Cancellation Policy: Cancellations made by 3 full business days will be fully refunded. No shows will forfeit all registration costs.

Inclement Weather Policy: The SC Campaign follows the City of Columbia for weather closings. We monitor and adjust as necessary. We make all efforts to connect with registrants via email to advise of office closing and delayed starts. In case of cancellation of training due to weather, we will refund registration fees and make all efforts to reschedule in a timely manner.

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Askable Adult Workshop

 

We're collaborating with the Richland County Library to make our Askable Adult workshop accessable to as many people as possible! Sign up to attend the upcoming workshop below. 

Providing care and support to teens to make healthy decisions can be a challenging job.  This workshop is designed for teen-serving professionals to improve their communication skills in supporting adolescents’ healthy decisions.  Every moment with a teen is precious; this workshop is designed to ensure those rare moments are positive encounters that have the most benefit for the teen.  Never miss an opportunity – know the techniques that will have the biggest impact!

Objectives:

  1. Describe the role of an Askable Adult. 
  2. Describe reproductive biology in a teen-friendly way.
  3. Describe the link between brain development, hormones, physical maturation, sexual exploration, and teen pregnancy.
  4. Describe how trauma can impact a young person’s behavior and communication skills.
  5. Demonstrate effective communication skills between adults and teens about contraception, safer sex, and other sexuality issues.

If you’re interested in registering for this workshop, call (803)-988-0891.

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Meeting Young Parents Where They Are – Family Outreach of Horry County

Thursday, February 21, 2019

By: Lydia Royals, Public Relations Specialist

Family Outreach of Horry County serves one of the most unique communities in South Carolina. Considering the sheer size and population of Horry County, Family Outreach juggles serving families who live in large metropolitan and rural areas all at the same time.

“Horry County really is a microcosm of the entire nation,” Susan Canterbury, Executive Director, said. “It’s difficult to juggle the various communities and adapt for our diverse population of clients.” 

The organization’s original mission when it was formed in 1983 was to provide new families with parenting information, but as the late 80s arrived and teenage pregnancy was becoming more prevalent, Family Outreach began to focus on teen pregnancy prevention programs, especially providing support and education for young mothers and their families.

The South Carolina Campaign to Prevent Teen Pregnancy and Family Outreach have worked together for years and still do today. As a partner of Children’s Trust of SC’s Community Support for Young Parents initiative, funded through the Office of Adolescent Health’s Pregnancy Assistance Fund (PAF), Family Outreach collaborates with other Horry County organizations like A Fathers Place to provide resources and work directly with expectant and parenting teens in their area.

“We’ve worked with other local organizations well before the PAF grant—we created a mini-coalition back in 2010 with the Campaign [SC Campaign] to meet on a regular basis to talk about teen pregnancy prevention,” Canterbury said. “Now we stay in touch, work together and have a system in place to refer back and forth with one another, making sure young parents get the assistance they need.”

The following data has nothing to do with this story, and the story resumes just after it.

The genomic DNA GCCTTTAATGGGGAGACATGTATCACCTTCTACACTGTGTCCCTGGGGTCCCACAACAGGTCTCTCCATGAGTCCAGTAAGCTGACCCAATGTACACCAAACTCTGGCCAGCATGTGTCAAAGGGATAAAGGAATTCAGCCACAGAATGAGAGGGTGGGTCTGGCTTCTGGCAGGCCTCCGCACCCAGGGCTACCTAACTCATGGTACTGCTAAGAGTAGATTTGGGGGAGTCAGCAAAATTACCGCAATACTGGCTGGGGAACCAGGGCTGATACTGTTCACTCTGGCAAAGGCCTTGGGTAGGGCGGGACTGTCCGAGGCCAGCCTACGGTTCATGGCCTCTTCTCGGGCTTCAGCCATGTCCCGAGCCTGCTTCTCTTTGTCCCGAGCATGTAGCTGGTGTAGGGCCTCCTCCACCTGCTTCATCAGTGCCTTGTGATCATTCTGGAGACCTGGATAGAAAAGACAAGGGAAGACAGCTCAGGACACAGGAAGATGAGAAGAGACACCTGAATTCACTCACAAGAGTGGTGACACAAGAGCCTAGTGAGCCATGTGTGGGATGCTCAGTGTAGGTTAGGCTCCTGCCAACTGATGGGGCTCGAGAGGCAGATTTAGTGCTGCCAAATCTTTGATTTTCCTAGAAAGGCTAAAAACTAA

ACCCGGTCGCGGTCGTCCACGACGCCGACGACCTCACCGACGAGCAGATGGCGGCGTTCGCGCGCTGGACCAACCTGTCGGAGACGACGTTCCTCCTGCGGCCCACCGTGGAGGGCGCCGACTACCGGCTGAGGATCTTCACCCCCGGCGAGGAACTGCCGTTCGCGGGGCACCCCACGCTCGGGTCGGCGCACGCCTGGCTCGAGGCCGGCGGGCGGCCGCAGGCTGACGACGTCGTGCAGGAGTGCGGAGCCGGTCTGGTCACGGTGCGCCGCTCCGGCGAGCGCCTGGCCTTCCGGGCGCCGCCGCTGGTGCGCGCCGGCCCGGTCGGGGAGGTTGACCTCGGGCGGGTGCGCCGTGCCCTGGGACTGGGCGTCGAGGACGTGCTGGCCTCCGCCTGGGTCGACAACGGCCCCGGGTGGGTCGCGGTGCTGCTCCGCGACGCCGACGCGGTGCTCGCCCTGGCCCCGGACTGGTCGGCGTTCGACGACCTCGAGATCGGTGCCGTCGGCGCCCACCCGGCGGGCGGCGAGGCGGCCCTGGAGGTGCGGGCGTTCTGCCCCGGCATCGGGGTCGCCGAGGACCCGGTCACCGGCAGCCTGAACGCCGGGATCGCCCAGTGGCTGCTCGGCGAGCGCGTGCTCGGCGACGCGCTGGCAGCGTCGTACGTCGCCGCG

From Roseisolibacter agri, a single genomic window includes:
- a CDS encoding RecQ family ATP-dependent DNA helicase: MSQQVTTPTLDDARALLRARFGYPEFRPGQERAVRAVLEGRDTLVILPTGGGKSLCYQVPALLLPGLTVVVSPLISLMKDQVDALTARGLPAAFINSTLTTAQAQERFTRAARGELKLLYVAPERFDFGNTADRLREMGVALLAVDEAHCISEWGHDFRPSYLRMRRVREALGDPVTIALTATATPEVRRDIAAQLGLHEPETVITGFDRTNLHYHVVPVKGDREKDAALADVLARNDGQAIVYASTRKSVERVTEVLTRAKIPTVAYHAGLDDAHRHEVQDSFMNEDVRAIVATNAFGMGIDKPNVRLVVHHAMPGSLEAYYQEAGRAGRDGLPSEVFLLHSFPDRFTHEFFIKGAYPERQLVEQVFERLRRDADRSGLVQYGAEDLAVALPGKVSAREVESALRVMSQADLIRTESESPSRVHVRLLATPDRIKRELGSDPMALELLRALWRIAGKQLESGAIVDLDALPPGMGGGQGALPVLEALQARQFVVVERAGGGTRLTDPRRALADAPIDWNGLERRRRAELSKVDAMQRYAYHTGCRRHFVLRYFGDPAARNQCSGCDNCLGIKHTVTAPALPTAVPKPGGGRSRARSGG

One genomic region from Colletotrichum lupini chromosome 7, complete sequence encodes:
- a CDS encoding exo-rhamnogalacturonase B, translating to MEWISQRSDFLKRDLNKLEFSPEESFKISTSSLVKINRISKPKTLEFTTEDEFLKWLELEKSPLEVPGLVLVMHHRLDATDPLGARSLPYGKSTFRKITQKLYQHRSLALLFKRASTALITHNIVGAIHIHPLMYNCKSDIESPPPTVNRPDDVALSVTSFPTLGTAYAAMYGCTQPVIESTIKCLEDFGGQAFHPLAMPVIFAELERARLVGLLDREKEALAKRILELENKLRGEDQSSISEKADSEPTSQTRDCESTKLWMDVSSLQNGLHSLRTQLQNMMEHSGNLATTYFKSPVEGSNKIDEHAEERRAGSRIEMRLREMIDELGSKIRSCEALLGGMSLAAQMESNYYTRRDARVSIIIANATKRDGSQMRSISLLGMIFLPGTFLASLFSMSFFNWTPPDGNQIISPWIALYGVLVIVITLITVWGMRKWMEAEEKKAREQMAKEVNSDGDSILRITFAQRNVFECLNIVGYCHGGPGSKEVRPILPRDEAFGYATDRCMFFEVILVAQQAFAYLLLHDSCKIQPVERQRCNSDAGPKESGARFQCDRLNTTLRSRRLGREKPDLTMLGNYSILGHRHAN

Family Outreach offers various programs dedicated to meeting young parents where they are. Making sure that young families have the education and resources they need to thrive is imperative to the health of their community. Their services include:

  • Diaper Bank: Diapers, baby formula & food, gently used infant and toddler clothing.
  • Teen Pregnancy Preventive Education: Using evidence based curricula such as Making a Difference, Be Proud! Be Responsible! and Be Proud! Be Responsible! Be Protective! in community settings, Family Outreach reaches local teens. Family Outreach also assisted in getting Horry County School District to teach Making a Difference by modeling how to teach in in middle schools for several years before handing it off for schools to keep going. They also provide birth control and reproductive health education, information and referrals to their parenting clients during home visits.
  • Parents On Point Program: A community based program, funded by PAF, that works to meet the needs of pregnant and parenting teens and young adults in Horry County. With diverse community partners, we are able to provide a variety of services to both mothers and fathers. 

Services/Referrals may include:

  • Parenting and co-parenting classes
  • Parenting support groups
  • Health and family planning services
  • Prenatal, child birth and infant care education prevention
  •  Healthy relationships
  • SC Thrive Benefit Bank Site-aid in applying for government assistance such as Medicaid, Medicare, Food Stamps, Family Independence, and State & Federal Taxes etc.

Want to know more about how you can help Family Outreach of Horry County? Visit http://family-outreach.org/home/.


The project described was supported by funding through Children’s Trust of SC by Grant Number 1 SP1AH000077-01-00 from the HHS Office of Adolescent Health.

Contents are solely the responsibility of the authors and do not necessarily represent the official views of the Department of Health and Human Services or the Office of Adolescent Health.